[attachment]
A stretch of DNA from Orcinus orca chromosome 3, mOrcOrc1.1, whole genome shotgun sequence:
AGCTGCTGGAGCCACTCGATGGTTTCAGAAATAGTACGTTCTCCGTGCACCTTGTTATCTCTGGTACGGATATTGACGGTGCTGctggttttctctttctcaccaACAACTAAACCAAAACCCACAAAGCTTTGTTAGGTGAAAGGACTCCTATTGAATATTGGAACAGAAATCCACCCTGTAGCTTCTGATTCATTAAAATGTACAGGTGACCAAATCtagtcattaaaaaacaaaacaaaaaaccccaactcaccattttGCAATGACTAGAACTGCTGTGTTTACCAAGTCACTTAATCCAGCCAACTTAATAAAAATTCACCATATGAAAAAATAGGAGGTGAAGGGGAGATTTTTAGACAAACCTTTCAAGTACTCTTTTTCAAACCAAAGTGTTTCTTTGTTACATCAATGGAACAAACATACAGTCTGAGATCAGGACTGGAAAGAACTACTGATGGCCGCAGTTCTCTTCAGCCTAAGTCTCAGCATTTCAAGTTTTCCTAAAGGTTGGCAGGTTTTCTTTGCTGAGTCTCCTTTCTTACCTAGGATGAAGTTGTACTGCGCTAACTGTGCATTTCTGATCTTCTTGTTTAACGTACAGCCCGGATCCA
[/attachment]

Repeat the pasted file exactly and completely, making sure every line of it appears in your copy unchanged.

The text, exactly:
A stretch of DNA from Orcinus orca chromosome 3, mOrcOrc1.1, whole genome shotgun sequence:
AGCTGCTGGAGCCACTCGATGGTTTCAGAAATAGTACGTTCTCCGTGCACCTTGTTATCTCTGGTACGGATATTGACGGTGCTGctggttttctctttctcaccaACAACTAAACCAAAACCCACAAAGCTTTGTTAGGTGAAAGGACTCCTATTGAATATTGGAACAGAAATCCACCCTGTAGCTTCTGATTCATTAAAATGTACAGGTGACCAAATCtagtcattaaaaaacaaaacaaaaaaccccaactcaccattttGCAATGACTAGAACTGCTGTGTTTACCAAGTCACTTAATCCAGCCAACTTAATAAAAATTCACCATATGAAAAAATAGGAGGTGAAGGGGAGATTTTTAGACAAACCTTTCAAGTACTCTTTTTCAAACCAAAGTGTTTCTTTGTTACATCAATGGAACAAACATACAGTCTGAGATCAGGACTGGAAAGAACTACTGATGGCCGCAGTTCTCTTCAGCCTAAGTCTCAGCATTTCAAGTTTTCCTAAAGGTTGGCAGGTTTTCTTTGCTGAGTCTCCTTTCTTACCTAGGATGAAGTTGTACTGCGCTAACTGTGCATTTCTGATCTTCTTGTTTAACGTACAGCCCGGATCCA